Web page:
Deploying your customized RDP client

If you guys remember, we discussed, in these two previous articles (Part 1, Part 2), how to customize the Microsoft RDP Client to prevent users from disconnecting their sessions and also how to enhance the overall terminal services security by changing the client version number (a four digit number) so we can filter the RDP connections to our terminal servers by using the 2X SecureRDP freeware.

All great stuff for sure. But after writing these articles I started getting emails from angry readers telling me how great the first two articles were but… They were saying it was great to have a new customized RDP Client the way they wanted but how would you deploy such beast to all their machines? How do you repackage the files into a new MSI (so they could use something like Group Policy to redeploy the client)? So here you have the answers to all your prayers! I will show you in this article how to do it and more than that – how to do it for FREE.


As any other ‘hands-on’ article, I must clarify a couple things. Any kind of tool that creates MSIs is evil and more than that using Group Policy to deploy such evilness is even more evil. The same rules/great ideas apply here. With these you may cause some damage depending where and how you use them. So I am NOT responsible for your actions, acts of God, weather, etc. Do it at your OWN risk.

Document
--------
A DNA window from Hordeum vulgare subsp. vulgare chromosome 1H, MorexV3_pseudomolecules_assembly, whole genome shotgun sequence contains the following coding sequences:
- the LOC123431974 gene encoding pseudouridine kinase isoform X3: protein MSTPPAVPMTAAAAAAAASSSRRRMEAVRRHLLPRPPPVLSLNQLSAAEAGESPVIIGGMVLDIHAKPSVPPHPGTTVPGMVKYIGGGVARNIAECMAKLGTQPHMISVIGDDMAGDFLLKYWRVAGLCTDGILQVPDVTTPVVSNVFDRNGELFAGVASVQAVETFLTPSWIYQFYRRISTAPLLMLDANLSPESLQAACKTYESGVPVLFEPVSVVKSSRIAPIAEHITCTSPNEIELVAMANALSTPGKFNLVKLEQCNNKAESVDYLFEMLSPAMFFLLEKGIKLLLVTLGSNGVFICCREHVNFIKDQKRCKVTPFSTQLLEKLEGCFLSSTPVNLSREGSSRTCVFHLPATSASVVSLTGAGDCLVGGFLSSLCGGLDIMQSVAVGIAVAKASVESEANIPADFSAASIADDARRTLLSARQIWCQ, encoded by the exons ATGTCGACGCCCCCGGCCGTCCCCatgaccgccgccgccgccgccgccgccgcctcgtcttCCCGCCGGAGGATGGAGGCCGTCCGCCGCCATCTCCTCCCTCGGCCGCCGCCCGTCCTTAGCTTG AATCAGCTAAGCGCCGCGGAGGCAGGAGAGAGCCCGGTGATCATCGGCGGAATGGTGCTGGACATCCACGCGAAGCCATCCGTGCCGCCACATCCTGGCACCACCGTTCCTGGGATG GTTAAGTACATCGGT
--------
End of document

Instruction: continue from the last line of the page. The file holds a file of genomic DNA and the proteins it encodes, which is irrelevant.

And ALWAYS have a backup ready!

The tools

For this article we will need something that can create MSI packages for the two files we modified in the previous articles. After much research from my end, I found the perfect tool for the job: Advanced Installer from Caphyon (Fig.1). It can do that and a lot more. The freeware will do all we need, but in case you need something fancier consider their paid versions (cheap by the way). You can download it at:


Simply download it at the link provided and install it on your machine.

Doing some work…

So now you have got the Advanced Installer installed, let’s start doing some real work. The first thing you need to do is very simple. Create on your desktop a folder called something like MyRDPClient and copy the two files we created in the previous articles (MSTSC.EXE and MSTSCAX.DLL). After you get this done launch the Advanced Installer application and on the first screen select ‘Simple’. (Fig.2):


Once you click ‘OK’ the Simple Project Wizard should come up on the screen (Fig.3).


Click ‘Next’. You can now enter the name of your application and your company name. Note the product name and company name will be used for the directory name where the application will be installed. The default directory is ‘Program Files\Your Company\Your Application’ so if you choose something like MyRDPClient and MyCompany the final directory will be ‘Program Files\MyCompany\MyRDPClient’. You can choose whatever you want here. Once you figure out what name you want and the company you work for (that is the hard part, is not it?) simply click ‘Next’.


Now select the folder where the files we need are located and click ‘Next’ (Fig.5).